One-of-a-kind meteorite contains primitive rocks older than our solar system

A rare rock is discovered.

By Sarah Rich, The Space Reporter
Sunday, January 13, 2013

One-of-a-kind meteorite contains primitive rocks older than our solar system

While approximately 18,000 to 84,000 meteorites larger than 10 grams hit the Earth each year, one recent rock carried contents far less common than the average stoney or metallic mass from space. Eight months ago, a meteorite crashed to Earth that contained primitive space rocks that are not only older than the Sun, but older than our entire solar system. These ancient rocks, first of their kind to be discovered in such pristine condition, may provide scientists further insight into our solar system’s origins.

First spotted as a fast-moving fireball in the skies over California and Nevada, the U.S. Air Force and doppler weather radar installations tracked the meteorite during its descent on April 22, 2012.  The three and a half meter wide meteorite struck ground in Sutter’s Mill, the famed location of the California Gold Rush’s beginning in 1848. The careful tracking of the meteorite’s descent allowed scientists to quickly collect pieces of it and prevent rain from damaging the fragments and changing their composition.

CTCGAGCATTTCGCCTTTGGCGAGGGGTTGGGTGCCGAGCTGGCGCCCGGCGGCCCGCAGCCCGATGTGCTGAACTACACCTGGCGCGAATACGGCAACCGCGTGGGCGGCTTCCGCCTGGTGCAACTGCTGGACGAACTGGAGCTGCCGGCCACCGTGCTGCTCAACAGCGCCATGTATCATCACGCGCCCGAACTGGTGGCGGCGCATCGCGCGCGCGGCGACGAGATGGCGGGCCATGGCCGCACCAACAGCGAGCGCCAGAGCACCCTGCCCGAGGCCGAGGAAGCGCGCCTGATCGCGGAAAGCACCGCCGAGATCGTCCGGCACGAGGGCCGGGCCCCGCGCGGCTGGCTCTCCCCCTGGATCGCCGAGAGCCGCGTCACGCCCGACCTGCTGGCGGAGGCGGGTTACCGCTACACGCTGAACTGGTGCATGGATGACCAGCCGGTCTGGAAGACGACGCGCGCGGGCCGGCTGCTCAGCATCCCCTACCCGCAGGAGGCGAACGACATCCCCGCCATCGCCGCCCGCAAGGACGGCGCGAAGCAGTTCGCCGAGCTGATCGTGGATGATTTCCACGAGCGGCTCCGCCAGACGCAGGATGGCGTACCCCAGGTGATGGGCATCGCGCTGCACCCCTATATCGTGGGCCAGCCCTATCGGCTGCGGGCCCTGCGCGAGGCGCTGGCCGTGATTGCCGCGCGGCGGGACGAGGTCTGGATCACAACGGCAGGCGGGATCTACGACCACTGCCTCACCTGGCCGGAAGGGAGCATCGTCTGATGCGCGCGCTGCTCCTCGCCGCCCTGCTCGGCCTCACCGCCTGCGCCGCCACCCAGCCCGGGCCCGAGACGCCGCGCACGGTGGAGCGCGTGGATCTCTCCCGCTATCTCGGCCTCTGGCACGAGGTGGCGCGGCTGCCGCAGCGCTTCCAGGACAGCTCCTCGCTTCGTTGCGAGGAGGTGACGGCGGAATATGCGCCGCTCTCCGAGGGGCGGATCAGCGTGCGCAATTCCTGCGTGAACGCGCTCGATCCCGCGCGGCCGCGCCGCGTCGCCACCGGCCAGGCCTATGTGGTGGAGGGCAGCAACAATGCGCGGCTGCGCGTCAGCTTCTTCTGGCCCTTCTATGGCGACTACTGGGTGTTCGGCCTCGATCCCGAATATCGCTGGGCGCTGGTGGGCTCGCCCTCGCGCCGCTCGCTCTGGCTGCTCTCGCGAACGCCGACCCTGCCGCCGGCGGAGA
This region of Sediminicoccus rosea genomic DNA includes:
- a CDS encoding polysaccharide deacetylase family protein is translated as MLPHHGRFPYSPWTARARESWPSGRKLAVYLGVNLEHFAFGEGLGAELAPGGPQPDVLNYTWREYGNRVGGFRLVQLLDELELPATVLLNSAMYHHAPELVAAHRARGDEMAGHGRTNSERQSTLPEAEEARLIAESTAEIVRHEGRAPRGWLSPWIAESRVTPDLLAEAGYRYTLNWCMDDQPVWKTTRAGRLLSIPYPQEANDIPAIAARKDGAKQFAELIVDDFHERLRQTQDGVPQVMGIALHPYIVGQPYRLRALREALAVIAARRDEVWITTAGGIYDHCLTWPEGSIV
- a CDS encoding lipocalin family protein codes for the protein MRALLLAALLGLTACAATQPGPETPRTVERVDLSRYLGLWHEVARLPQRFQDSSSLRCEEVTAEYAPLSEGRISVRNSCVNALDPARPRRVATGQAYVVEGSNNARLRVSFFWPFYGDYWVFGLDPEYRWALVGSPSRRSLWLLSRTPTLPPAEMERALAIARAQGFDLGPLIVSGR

And that quick collection makes all the difference with rare rocks like these. Called “carbonaceous chondrites,” they are like sponges and are 30 percent empty. Carbonaceous chondrites draw water into themselves and cause chemical reactions that change their own composition–providing a perfect location for ancient chemicals to react, combine, and transform.

The importance of collecting these rocks before contact with water was evident in comparing two samples: a fragment that was exposed to water showed immense change in the composition of sulfur-bearing minerals. One researcher working with the Sutter’s Mill fragments, Dr. Peter Jennisken, told ABC that they found calcium sulfide in the rocks, a chemical compound that is so water-sensitive that it disappears if a person breathes on it.

The pristine quality of these ancient grains was verified by researchers from the SETI Institute and NASA’s Ames Research Center. More than an unusual find, the samples from the Sutter’s Mill meteorite are utterly unique: this was the first meteorite collected of its kind that did not come in contact with water on Earth. And with such reactive properties, it is remarkable that these samples were discovered as pure as they were.

Scientists believe these rocks represent the materials from which the solar system was formed and may offers insights on the creation of the Sun and planets, 4.5 billion years ago. These rocks are not only miniature time capsules for the matter of our planets and Sun. Carbonaceous chondrites also contain organic carbon molecules, which might be the early building blocks for life on Earth.


Have something to say? Let us know in the comments section or send an email to the author. You can share ideas for stories by contacting us here.